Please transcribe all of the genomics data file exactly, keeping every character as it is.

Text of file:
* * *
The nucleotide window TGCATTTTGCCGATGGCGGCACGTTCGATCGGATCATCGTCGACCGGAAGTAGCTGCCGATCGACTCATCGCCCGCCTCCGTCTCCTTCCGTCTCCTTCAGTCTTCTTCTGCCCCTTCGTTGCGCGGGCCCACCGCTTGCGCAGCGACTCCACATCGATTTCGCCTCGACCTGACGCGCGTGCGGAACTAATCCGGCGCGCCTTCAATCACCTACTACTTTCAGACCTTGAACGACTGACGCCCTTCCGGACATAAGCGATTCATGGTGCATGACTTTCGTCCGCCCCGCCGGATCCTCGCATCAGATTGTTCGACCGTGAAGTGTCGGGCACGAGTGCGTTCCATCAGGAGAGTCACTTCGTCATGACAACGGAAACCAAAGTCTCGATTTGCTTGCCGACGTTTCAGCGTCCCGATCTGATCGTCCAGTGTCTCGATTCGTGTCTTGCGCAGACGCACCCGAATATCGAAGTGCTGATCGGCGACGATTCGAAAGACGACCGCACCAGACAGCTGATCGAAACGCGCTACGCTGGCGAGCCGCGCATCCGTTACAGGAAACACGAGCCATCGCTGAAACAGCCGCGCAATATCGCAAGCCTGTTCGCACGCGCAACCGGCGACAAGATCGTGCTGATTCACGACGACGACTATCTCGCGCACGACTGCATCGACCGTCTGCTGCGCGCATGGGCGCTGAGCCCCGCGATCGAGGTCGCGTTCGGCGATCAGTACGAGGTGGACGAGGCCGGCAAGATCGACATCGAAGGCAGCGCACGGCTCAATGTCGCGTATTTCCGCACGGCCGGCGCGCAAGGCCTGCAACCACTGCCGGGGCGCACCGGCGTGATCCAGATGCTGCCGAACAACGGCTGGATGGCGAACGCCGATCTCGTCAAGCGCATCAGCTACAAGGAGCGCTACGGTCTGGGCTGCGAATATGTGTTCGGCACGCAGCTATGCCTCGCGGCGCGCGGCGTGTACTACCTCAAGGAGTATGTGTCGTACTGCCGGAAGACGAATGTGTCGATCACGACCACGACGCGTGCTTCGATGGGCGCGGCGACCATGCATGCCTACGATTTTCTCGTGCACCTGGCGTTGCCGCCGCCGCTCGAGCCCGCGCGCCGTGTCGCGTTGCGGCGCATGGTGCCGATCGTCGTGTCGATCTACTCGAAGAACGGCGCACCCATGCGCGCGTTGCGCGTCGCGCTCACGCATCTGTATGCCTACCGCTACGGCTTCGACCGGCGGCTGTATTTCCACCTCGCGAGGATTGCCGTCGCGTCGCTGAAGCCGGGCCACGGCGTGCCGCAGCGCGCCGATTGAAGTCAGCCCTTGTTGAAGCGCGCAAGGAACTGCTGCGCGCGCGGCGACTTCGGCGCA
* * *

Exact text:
The nucleotide window TGCATTTTGCCGATGGCGGCACGTTCGATCGGATCATCGTCGACCGGAAGTAGCTGCCGATCGACTCATCGCCCGCCTCCGTCTCCTTCCGTCTCCTTCAGTCTTCTTCTGCCCCTTCGTTGCGCGGGCCCACCGCTTGCGCAGCGACTCCACATCGATTTCGCCTCGACCTGACGCGCGTGCGGAACTAATCCGGCGCGCCTTCAATCACCTACTACTTTCAGACCTTGAACGACTGACGCCCTTCCGGACATAAGCGATTCATGGTGCATGACTTTCGTCCGCCCCGCCGGATCCTCGCATCAGATTGTTCGACCGTGAAGTGTCGGGCACGAGTGCGTTCCATCAGGAGAGTCACTTCGTCATGACAACGGAAACCAAAGTCTCGATTTGCTTGCCGACGTTTCAGCGTCCCGATCTGATCGTCCAGTGTCTCGATTCGTGTCTTGCGCAGACGCACCCGAATATCGAAGTGCTGATCGGCGACGATTCGAAAGACGACCGCACCAGACAGCTGATCGAAACGCGCTACGCTGGCGAGCCGCGCATCCGTTACAGGAAACACGAGCCATCGCTGAAACAGCCGCGCAATATCGCAAGCCTGTTCGCACGCGCAACCGGCGACAAGATCGTGCTGATTCACGACGACGACTATCTCGCGCACGACTGCATCGACCGTCTGCTGCGCGCATGGGCGCTGAGCCCCGCGATCGAGGTCGCGTTCGGCGATCAGTACGAGGTGGACGAGGCCGGCAAGATCGACATCGAAGGCAGCGCACGGCTCAATGTCGCGTATTTCCGCACGGCCGGCGCGCAAGGCCTGCAACCACTGCCGGGGCGCACCGGCGTGATCCAGATGCTGCCGAACAACGGCTGGATGGCGAACGCCGATCTCGTCAAGCGCATCAGCTACAAGGAGCGCTACGGTCTGGGCTGCGAATATGTGTTCGGCACGCAGCTATGCCTCGCGGCGCGCGGCGTGTACTACCTCAAGGAGTATGTGTCGTACTGCCGGAAGACGAATGTGTCGATCACGACCACGACGCGTGCTTCGATGGGCGCGGCGACCATGCATGCCTACGATTTTCTCGTGCACCTGGCGTTGCCGCCGCCGCTCGAGCCCGCGCGCCGTGTCGCGTTGCGGCGCATGGTGCCGATCGTCGTGTCGATCTACTCGAAGAACGGCGCACCCATGCGCGCGTTGCGCGTCGCGCTCACGCATCTGTATGCCTACCGCTACGGCTTCGACCGGCGGCTGTATTTCCACCTCGCGAGGATTGCCGTCGCGTCGCTGAAGCCGGGCCACGGCGTGCCGCAGCGCGCCGATTGAAGTCAGCCCTTGTTGAAGCGCGCAAGGAACTGCTGCGCGCGCGGCGACTTCGGCGCA